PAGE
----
You gave me a reasonable estimation of why a post-apocalyptic setting could be considered a dystopia, yes. My point is that you're ignoring the theme Bob was going for, which clearly is about hard-line, authoritarian societies. A Boy and His Dog has some of the elements of such a society, but the focus of the novel and movie is simple inhuman barbarism. The only similarity it has with Hell Comes to Frogtown is genital electrocution.

But since we're wielding internet "facts" like weapons, Wikipedia seems to be on my side. Guess that means I win. Sorry, buddy. http://en.wikipedia.org/wiki/Dystopia

I quite enjoyed Equilibrium. Predictable as hell, but that just gave me time to appreciate the visuals.

SnakeoilSage:

VonBrewskie:

SnakeoilSage:

Big that big, self-defensive block of text's logic, you should have dropped the issue when I told you A Boy and His Dog doesn't fit the theme of Bob's list.

Nah. You're wrong dude. I very carefully and easily explained how you are wrong. You are refusing to see it. That's fine. No sense arguing with someone who doesn't have the stones to admit when they make a mistake. Hell Comes to Frogtown and A Boy and His Dog are very similar films. What you call self-defensive I call a carefully worded argument. But you're not capable of contributing to something like that, are you? See you pal. Good luck to you. By the way, you didn't start this by saying the film didn't belong on the list. You made a mistake about what a dystopia is. It's right up there brah. Deal with it.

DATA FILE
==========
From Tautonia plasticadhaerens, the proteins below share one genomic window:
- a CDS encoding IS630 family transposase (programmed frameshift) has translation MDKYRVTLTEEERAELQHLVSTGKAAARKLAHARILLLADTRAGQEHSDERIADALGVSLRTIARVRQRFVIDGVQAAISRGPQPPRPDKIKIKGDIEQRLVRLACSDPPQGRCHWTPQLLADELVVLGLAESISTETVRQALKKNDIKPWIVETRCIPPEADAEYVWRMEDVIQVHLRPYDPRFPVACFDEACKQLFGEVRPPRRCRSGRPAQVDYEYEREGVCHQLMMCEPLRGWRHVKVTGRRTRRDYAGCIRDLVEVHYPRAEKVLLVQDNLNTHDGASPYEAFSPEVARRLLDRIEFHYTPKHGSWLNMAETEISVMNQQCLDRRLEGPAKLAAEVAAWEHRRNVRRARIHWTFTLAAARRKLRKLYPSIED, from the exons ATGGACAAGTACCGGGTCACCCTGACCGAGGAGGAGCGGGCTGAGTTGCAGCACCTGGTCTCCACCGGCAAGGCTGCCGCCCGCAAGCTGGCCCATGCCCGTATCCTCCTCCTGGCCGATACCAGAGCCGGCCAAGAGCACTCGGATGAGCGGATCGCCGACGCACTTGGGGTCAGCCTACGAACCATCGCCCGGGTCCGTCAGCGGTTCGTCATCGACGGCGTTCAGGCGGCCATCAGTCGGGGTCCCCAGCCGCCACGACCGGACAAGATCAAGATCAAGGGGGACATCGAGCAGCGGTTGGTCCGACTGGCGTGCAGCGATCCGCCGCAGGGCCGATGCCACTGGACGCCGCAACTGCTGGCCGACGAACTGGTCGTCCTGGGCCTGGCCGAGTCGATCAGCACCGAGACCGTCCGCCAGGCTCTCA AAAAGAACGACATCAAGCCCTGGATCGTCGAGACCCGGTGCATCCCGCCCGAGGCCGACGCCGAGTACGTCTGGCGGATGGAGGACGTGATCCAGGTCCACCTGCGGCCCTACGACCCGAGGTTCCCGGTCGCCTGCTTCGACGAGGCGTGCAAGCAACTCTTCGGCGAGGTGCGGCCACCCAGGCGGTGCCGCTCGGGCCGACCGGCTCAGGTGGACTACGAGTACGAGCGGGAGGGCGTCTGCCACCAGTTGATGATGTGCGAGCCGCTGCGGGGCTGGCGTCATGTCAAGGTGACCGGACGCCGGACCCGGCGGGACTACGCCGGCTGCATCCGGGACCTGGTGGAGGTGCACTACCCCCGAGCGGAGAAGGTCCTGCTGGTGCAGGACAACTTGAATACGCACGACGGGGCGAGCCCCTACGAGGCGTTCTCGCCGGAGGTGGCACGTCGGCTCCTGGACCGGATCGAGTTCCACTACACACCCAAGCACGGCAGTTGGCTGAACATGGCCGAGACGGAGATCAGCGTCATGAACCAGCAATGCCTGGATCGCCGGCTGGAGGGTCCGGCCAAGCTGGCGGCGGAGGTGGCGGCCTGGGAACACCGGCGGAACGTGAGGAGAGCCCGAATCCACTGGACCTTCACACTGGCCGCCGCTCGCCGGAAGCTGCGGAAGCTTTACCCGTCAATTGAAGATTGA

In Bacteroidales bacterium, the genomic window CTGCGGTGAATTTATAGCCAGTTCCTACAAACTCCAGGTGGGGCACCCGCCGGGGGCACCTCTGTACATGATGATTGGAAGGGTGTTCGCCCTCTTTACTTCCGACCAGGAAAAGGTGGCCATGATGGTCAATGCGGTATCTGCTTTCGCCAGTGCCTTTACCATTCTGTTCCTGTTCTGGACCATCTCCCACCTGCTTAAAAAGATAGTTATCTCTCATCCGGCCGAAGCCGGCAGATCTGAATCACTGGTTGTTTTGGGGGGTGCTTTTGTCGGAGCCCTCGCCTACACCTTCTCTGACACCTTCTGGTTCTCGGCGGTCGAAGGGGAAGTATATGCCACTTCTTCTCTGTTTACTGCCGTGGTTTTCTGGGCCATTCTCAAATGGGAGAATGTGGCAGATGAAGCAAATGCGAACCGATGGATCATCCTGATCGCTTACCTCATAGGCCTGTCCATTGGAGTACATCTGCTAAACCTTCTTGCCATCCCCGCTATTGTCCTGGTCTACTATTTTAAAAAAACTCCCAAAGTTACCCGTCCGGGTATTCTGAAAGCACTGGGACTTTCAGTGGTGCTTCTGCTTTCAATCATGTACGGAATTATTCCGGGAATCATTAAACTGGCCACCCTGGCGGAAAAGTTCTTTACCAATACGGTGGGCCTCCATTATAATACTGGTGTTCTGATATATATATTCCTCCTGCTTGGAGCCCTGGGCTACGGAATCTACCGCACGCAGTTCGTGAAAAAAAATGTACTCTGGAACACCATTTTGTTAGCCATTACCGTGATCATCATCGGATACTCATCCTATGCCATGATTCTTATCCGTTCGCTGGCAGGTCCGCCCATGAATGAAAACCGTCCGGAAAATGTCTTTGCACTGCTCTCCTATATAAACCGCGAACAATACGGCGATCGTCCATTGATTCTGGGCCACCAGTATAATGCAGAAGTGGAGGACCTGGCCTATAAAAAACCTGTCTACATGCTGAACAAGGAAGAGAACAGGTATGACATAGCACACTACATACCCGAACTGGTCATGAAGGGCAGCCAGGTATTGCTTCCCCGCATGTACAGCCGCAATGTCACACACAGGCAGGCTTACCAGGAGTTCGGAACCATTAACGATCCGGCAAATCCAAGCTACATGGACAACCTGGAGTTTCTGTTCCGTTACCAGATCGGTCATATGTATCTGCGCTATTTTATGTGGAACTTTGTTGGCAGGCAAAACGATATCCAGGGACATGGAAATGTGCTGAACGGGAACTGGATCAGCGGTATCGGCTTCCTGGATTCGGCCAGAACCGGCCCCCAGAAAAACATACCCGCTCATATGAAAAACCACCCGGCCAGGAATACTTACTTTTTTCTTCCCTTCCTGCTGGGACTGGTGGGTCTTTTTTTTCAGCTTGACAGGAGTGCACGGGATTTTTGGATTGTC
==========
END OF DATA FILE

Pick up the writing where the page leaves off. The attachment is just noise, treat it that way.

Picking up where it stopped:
You gave me a reasonable estimation of why a post-apocalyptic setting could be considered a dystopia, yes. My point is that you're ignoring the theme Bob was going for, which clearly is about hard-line, authoritarian societies. A Boy and His Dog has some of the elements of such a society, but the focus of the novel and movie is simple inhuman barbarism. The only similarity it has with Hell Comes to Frogtown is genital electrocution.

But since we're wielding internet "facts" like weapons, Wikipedia seems to be on my side. Guess that means I win. Sorry, buddy. http://en.wikipedia.org/wiki/Dystopia

What's sad, and I do mean sad, about this is that I'm validated in the very wikipedia link you've posted. Perhaps you just read far enough to feel like you're "right." Maybe you should read your own link a little bit more carefully dude. The post itself talks about environmental disasters as dystopias. You. Are. Wrong. But please, continue this. I find it amusing. I'll even be generous and let you have the last word. Go for it. Whatever helps you sleep at night. My part of this is done. You're wrong. Bye bye. Oh, have the last cookie though, please. Go right on ahead.